By Gavin M. Leighton
The arid savannahs of southwestern Africa are shockingly open, and from high vantage points on clear days you can see several miles towards the horizon (above picture). That’s what makes it especially embarrassing surprising that I didn’t see a male ostrich (Struthio camelus) walk up to the edge of the tree that my research assistant and I were working at. Fortunately, we were studying sociable weavers (Philetairus socius), a small bird that builds massive communal nests (below picture) in Acacia trees with low hanging branches. These branches are studded with boot-piercing (I can attest to this personally) thorns that kept the ostrich from actually approaching us closely.
Unfortunately, we had picked a nest to study that was on the territory of a male ostrich that was in breeding condition – as evidenced by the pink flush on its legs. Given that this ostrich was potentially defending eggs somewhere in the vicinity it posed a rather serious threat to both myself and my research assistant. Ostriches typically don’t attack humans but they have a large claw on their largest toe that can be used as a weapon against other animals (including humans) – if you don’t believe me you should look up the encounter where Johnny Cash (yes, that Johnny Cash) was on the wrong side of a kick from an ostrich. It did not go well for Mr. Cash.
Doubly unfortunately, my field assistant and I had parked our field truck about 60 yards away as the ground was somewhat uneven towards the nest. And since the ostrich was simply pacing around the low-hanging canopy of the Acacia we had to make a decision on how proceed. One option was to hang out with the sociable weavers at the nest and hope the ostrich got bored or hungry. A second option was to try and intimidate using shouting and clapping – regrettably, this option failed. The final option was to have the research technician wait for me at the tree while I sprinted back to the truck. We decided on the final option.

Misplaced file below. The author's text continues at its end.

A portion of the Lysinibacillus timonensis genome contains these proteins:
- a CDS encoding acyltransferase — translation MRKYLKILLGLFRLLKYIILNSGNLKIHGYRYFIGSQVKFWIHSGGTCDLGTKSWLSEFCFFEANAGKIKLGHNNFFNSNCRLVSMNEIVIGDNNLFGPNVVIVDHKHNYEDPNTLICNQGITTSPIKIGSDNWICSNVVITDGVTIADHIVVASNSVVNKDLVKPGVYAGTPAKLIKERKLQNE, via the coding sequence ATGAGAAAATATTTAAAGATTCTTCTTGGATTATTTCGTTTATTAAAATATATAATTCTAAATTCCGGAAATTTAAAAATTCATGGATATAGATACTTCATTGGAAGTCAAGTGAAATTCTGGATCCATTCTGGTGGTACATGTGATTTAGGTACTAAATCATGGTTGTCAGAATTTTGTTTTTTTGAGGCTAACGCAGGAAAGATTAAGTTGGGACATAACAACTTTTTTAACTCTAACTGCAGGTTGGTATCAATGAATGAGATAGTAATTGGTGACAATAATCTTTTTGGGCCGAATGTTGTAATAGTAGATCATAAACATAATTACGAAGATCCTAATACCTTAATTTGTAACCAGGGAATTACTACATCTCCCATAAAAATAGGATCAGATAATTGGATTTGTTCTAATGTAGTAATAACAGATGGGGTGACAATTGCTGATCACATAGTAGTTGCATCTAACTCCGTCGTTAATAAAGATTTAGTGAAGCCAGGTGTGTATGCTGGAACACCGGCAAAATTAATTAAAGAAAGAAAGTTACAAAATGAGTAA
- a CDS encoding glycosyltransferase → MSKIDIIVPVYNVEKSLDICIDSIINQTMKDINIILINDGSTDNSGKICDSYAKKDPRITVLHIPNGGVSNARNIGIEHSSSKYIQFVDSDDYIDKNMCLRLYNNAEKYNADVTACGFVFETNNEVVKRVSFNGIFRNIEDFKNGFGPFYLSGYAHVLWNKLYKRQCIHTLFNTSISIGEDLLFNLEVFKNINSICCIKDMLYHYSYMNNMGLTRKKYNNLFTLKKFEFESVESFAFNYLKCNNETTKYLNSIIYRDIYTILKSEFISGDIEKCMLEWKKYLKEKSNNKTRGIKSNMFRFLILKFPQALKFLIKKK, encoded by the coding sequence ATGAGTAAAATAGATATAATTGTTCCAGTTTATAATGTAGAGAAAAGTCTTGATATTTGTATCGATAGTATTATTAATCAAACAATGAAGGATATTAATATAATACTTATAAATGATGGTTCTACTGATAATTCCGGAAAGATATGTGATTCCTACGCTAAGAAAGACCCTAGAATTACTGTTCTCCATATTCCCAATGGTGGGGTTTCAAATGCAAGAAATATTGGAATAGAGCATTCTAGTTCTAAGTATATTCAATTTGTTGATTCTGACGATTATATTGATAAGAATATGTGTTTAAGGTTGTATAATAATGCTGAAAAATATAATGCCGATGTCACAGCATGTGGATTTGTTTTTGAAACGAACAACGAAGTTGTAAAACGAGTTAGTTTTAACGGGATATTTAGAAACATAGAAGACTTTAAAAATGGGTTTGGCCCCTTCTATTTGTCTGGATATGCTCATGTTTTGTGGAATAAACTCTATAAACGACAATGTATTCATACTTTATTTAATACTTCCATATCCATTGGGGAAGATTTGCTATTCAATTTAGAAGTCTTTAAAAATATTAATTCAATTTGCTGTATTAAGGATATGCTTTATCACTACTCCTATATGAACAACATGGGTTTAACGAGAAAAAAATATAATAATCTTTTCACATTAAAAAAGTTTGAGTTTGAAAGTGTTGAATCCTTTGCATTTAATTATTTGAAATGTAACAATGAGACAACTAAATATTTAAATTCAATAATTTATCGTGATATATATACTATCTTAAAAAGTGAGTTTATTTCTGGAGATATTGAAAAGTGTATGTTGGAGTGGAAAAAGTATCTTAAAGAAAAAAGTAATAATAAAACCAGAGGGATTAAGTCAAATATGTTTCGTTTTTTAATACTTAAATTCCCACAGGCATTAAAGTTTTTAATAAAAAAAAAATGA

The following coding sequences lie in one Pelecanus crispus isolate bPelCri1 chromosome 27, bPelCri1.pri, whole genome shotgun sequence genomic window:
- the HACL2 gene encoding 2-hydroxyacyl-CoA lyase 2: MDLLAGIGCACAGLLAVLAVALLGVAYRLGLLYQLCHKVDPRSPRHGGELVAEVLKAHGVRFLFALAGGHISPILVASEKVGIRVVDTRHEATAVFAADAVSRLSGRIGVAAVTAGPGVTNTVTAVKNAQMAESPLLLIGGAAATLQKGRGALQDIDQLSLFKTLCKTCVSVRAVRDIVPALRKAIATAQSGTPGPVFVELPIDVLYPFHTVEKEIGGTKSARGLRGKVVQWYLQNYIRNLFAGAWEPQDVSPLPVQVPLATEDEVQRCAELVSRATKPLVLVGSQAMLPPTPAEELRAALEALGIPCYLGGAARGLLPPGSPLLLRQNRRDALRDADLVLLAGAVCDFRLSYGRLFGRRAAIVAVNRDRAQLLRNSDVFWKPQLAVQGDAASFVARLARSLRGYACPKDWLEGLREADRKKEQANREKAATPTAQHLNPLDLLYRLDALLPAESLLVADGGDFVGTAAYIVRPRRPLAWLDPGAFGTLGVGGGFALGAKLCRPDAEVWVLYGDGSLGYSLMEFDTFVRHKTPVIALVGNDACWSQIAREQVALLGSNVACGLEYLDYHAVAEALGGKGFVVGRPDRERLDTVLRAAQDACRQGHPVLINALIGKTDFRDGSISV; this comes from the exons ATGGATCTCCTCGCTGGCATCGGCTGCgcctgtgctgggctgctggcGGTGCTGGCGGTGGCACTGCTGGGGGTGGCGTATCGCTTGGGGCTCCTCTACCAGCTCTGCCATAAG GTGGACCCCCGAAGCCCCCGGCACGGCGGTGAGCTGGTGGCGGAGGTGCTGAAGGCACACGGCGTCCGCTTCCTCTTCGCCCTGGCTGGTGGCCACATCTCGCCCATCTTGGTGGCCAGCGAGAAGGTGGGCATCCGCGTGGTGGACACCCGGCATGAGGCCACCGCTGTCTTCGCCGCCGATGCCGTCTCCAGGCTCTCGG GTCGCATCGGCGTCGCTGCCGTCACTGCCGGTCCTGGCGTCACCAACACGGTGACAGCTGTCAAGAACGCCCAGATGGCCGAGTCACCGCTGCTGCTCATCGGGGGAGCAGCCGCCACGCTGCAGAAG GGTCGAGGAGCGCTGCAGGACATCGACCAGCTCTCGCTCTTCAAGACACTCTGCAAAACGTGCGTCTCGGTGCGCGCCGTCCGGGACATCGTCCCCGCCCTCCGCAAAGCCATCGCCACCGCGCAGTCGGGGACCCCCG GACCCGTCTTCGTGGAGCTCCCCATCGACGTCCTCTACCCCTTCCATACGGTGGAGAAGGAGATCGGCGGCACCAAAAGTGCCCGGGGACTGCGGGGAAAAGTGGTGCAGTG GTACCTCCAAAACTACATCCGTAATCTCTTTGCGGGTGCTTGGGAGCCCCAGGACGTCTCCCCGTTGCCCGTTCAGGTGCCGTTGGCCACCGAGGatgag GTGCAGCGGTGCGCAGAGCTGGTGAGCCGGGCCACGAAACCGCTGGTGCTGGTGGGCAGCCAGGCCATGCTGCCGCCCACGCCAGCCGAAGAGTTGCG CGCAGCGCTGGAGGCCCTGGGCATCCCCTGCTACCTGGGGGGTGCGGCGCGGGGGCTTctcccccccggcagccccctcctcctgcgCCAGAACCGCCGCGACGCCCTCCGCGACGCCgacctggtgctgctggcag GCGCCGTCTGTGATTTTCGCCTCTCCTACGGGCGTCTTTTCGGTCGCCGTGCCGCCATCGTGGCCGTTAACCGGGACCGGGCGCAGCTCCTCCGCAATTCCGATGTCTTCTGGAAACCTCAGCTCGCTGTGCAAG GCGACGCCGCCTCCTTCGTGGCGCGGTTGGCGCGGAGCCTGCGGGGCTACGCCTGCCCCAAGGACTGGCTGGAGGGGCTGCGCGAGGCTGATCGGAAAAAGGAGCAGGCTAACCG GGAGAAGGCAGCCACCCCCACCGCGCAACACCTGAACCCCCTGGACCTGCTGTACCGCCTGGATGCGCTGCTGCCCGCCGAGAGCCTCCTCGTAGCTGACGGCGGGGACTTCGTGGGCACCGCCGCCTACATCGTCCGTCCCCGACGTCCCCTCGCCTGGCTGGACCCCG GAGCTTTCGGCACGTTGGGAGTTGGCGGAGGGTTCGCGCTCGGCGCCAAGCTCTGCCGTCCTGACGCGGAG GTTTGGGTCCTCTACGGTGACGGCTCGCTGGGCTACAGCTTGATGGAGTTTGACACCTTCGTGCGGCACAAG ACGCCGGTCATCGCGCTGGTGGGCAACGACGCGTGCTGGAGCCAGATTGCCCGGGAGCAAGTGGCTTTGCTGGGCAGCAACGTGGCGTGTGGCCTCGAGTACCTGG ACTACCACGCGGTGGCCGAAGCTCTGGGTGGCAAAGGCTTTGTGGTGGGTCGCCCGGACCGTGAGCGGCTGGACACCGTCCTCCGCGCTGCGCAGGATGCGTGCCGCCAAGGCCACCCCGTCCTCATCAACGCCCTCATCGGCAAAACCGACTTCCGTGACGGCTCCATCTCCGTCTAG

I can honestly say I have never run faster in a pair of heavy field boots than I did that day, and while the ostrich gave tepid chase it seemed torn between pursuing me and harassing the research assistant that was now in the tree. In my mind, however, I most certainly outran an ostrich at top speed (ostriches can run at top speeds of about ~40 miles per hour so this is certainly a plausible story). Nonetheless, I made it to the truck and drove it to pick up my besieged research assistant so that we could drive away from this nest permanently. As a testament to how committed this ostrich was to harassing us it pursued the truck for over a kilometer until we reached a cattle guard that prevented it from following us farther.
Gavin Leighton is an NSF post-doctoral associate at the Cornell Lab of Ornithology studying questions relevant to the evolution of social behavior. Find out more about Gavin’s research at www.gavinmleighton.com